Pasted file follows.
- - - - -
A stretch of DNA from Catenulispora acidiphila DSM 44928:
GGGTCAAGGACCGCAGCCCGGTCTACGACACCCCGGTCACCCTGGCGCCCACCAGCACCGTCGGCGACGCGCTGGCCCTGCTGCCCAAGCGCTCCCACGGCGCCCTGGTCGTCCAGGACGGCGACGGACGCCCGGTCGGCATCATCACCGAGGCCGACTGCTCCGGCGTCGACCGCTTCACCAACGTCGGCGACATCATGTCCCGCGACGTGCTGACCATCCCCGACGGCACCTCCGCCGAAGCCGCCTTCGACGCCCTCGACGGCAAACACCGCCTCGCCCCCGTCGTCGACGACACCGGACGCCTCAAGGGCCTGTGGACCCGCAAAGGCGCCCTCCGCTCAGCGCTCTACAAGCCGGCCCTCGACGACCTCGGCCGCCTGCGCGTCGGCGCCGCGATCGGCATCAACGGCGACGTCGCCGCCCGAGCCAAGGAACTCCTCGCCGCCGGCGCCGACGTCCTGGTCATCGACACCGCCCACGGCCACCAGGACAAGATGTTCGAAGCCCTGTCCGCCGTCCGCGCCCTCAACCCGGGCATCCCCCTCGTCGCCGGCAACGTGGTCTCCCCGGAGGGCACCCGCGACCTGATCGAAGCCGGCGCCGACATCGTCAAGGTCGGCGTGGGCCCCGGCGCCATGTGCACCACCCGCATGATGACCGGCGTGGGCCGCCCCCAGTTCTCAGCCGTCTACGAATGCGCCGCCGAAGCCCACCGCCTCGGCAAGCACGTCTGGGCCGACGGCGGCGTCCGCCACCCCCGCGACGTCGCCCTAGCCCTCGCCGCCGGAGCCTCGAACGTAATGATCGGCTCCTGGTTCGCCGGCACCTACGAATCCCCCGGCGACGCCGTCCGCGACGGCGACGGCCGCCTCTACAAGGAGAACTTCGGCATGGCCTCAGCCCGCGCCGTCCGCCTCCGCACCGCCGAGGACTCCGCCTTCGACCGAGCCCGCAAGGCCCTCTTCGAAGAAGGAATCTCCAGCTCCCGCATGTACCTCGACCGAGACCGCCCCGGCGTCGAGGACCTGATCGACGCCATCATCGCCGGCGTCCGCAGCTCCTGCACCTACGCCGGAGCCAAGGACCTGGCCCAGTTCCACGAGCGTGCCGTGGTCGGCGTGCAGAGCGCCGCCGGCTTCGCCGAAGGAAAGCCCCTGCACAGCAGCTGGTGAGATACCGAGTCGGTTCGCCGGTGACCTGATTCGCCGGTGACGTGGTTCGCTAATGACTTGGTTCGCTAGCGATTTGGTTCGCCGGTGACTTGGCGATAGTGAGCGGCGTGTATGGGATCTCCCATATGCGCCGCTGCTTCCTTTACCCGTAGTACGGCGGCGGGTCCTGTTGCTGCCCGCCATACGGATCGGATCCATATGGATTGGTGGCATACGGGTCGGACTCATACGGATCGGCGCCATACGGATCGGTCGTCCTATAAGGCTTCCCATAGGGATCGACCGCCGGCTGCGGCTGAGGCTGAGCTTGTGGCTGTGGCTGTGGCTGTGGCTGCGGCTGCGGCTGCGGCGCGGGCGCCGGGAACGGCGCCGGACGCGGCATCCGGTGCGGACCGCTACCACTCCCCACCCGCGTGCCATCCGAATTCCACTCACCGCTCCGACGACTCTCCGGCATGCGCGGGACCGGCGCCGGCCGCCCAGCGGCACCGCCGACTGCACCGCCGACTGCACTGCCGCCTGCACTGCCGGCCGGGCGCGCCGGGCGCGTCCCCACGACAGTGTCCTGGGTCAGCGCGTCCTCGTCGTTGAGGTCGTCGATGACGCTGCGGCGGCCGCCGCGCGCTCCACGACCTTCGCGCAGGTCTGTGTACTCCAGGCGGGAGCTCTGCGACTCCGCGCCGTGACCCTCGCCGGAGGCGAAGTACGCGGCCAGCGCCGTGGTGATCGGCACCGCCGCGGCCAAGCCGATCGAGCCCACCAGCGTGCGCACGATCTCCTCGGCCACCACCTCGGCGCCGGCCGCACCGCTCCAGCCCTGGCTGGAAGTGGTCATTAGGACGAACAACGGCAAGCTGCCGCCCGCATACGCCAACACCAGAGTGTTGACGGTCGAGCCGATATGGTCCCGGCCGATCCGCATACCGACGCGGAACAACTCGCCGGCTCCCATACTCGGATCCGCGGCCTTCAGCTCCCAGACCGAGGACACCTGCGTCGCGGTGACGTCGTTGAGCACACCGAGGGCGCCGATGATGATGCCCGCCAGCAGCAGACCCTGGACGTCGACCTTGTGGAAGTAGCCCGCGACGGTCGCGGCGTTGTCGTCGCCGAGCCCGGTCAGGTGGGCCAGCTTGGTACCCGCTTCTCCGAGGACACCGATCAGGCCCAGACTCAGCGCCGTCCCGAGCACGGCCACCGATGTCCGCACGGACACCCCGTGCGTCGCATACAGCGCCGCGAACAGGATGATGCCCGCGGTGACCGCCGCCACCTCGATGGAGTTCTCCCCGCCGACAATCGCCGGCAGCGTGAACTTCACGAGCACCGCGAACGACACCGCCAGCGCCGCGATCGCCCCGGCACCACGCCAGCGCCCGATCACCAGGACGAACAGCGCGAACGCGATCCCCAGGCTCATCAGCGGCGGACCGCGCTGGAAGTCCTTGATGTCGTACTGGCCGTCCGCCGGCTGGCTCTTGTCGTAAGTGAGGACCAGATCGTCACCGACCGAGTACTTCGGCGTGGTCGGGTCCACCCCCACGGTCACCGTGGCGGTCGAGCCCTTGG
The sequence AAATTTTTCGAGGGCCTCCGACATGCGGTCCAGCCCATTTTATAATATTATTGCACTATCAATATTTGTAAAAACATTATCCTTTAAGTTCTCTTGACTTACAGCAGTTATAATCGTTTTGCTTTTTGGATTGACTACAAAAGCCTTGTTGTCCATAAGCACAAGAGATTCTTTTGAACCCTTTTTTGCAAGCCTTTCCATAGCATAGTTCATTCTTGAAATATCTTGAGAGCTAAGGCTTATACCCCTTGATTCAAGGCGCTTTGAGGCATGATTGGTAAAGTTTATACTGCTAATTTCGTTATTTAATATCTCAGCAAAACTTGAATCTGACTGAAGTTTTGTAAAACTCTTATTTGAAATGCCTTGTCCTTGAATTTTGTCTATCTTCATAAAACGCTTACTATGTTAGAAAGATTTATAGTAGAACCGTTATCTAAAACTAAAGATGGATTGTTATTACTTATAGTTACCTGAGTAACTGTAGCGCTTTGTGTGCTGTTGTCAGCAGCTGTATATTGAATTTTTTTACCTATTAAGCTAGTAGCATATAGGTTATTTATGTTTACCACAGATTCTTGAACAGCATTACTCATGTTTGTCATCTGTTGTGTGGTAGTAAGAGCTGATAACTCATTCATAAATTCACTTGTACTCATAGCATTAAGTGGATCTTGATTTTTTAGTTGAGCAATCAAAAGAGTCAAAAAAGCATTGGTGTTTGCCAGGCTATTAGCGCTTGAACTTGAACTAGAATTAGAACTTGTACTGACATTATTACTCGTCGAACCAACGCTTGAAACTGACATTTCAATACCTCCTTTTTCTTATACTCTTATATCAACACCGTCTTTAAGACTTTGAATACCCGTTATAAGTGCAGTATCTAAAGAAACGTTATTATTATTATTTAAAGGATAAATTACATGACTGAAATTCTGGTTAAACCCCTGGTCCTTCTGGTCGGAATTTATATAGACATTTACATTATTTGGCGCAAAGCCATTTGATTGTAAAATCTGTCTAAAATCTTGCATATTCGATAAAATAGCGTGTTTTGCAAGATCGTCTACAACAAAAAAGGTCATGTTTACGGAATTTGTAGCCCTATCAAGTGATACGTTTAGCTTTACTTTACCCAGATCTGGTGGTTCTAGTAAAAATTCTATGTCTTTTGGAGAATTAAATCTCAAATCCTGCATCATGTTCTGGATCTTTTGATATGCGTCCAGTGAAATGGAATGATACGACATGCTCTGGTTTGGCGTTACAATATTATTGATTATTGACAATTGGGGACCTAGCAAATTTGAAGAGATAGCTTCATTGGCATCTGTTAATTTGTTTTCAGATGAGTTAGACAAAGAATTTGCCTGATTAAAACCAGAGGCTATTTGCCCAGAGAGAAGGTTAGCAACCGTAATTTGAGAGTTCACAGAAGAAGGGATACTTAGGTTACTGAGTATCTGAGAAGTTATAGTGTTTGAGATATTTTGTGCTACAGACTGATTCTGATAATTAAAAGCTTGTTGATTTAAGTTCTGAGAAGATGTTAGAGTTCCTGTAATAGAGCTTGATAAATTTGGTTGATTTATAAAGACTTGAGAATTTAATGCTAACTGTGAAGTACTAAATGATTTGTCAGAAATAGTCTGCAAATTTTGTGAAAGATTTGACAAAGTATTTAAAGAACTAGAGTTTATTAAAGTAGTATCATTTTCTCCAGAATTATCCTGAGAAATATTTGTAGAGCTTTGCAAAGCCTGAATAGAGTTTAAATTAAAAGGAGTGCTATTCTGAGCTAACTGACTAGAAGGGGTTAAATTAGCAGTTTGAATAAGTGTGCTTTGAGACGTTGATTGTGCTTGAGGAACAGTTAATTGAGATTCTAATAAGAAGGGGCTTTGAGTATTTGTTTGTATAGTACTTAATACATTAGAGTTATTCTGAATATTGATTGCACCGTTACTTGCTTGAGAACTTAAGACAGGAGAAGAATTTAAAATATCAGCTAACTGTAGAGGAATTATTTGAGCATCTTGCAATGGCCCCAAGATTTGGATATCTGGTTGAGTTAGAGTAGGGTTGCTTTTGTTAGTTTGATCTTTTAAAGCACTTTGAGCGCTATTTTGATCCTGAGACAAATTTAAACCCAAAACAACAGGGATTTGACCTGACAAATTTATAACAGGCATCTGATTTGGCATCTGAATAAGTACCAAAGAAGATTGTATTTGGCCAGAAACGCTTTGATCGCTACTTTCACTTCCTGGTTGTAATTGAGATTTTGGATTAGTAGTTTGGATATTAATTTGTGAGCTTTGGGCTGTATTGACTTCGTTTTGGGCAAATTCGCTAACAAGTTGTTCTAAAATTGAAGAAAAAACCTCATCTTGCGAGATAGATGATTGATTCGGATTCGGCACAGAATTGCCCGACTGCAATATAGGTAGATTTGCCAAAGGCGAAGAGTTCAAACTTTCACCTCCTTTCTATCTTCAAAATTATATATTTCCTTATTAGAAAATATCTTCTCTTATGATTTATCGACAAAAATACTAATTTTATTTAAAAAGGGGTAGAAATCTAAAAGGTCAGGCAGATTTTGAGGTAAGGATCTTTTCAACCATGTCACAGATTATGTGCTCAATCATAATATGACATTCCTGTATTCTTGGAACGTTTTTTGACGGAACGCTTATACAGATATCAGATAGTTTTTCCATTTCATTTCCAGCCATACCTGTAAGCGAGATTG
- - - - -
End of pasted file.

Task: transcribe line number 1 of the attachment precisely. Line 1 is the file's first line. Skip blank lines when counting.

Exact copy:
A stretch of DNA from Catenulispora acidiphila DSM 44928: